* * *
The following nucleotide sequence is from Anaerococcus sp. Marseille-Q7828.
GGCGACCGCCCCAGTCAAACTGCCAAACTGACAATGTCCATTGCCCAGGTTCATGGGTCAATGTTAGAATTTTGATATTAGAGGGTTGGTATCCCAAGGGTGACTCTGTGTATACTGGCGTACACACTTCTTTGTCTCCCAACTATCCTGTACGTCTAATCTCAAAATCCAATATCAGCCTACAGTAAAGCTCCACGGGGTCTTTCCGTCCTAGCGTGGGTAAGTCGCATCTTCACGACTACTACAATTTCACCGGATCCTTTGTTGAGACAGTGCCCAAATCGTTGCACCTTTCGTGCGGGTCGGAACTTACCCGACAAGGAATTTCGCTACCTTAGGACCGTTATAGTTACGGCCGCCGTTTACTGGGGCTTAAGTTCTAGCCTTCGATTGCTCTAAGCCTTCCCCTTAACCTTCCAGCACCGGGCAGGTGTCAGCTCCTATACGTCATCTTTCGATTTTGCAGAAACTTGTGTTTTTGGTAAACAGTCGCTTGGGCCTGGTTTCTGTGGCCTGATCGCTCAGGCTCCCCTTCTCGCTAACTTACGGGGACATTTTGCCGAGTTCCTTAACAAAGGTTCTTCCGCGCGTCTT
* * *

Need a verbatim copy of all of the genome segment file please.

The following nucleotide sequence is from Anaerococcus sp. Marseille-Q7828.
GGCGACCGCCCCAGTCAAACTGCCAAACTGACAATGTCCATTGCCCAGGTTCATGGGTCAATGTTAGAATTTTGATATTAGAGGGTTGGTATCCCAAGGGTGACTCTGTGTATACTGGCGTACACACTTCTTTGTCTCCCAACTATCCTGTACGTCTAATCTCAAAATCCAATATCAGCCTACAGTAAAGCTCCACGGGGTCTTTCCGTCCTAGCGTGGGTAAGTCGCATCTTCACGACTACTACAATTTCACCGGATCCTTTGTTGAGACAGTGCCCAAATCGTTGCACCTTTCGTGCGGGTCGGAACTTACCCGACAAGGAATTTCGCTACCTTAGGACCGTTATAGTTACGGCCGCCGTTTACTGGGGCTTAAGTTCTAGCCTTCGATTGCTCTAAGCCTTCCCCTTAACCTTCCAGCACCGGGCAGGTGTCAGCTCCTATACGTCATCTTTCGATTTTGCAGAAACTTGTGTTTTTGGTAAACAGTCGCTTGGGCCTGGTTTCTGTGGCCTGATCGCTCAGGCTCCCCTTCTCGCTAACTTACGGGGACATTTTGCCGAGTTCCTTAACAAAGGTTCTTCCGCGCGTCTT